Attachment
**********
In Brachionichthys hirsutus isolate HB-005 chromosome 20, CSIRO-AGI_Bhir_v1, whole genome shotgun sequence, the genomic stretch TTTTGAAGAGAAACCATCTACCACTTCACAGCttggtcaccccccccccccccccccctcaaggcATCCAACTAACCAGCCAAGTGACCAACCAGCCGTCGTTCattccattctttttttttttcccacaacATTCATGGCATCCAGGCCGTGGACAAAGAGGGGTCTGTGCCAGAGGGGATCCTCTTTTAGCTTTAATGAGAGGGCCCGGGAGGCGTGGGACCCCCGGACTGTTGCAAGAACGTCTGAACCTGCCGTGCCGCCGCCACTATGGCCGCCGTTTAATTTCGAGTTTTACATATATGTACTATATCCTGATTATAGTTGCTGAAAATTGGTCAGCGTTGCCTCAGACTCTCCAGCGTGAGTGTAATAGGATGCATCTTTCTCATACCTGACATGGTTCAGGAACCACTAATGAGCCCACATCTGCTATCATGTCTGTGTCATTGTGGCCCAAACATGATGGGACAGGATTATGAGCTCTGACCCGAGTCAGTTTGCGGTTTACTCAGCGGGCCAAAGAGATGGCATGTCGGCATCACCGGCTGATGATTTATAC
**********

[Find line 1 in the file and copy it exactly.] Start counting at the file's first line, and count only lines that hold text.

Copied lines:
In Brachionichthys hirsutus isolate HB-005 chromosome 20, CSIRO-AGI_Bhir_v1, whole genome shotgun sequence, the genomic stretch TTTTGAAGAGAAACCATCTACCACTTCACAGCttggtcaccccccccccccccccccctcaaggcATCCAACTAACCAGCCAAGTGACCAACCAGCCGTCGTTCattccattctttttttttttcccacaacATTCATGGCATCCAGGCCGTGGACAAAGAGGGGTCTGTGCCAGAGGGGATCCTCTTTTAGCTTTAATGAGAGGGCCCGGGAGGCGTGGGACCCCCGGACTGTTGCAAGAACGTCTGAACCTGCCGTGCCGCCGCCACTATGGCCGCCGTTTAATTTCGAGTTTTACATATATGTACTATATCCTGATTATAGTTGCTGAAAATTGGTCAGCGTTGCCTCAGACTCTCCAGCGTGAGTGTAATAGGATGCATCTTTCTCATACCTGACATGGTTCAGGAACCACTAATGAGCCCACATCTGCTATCATGTCTGTGTCATTGTGGCCCAAACATGATGGGACAGGATTATGAGCTCTGACCCGAGTCAGTTTGCGGTTTACTCAGCGGGCCAAAGAGATGGCATGTCGGCATCACCGGCTGATGATTTATAC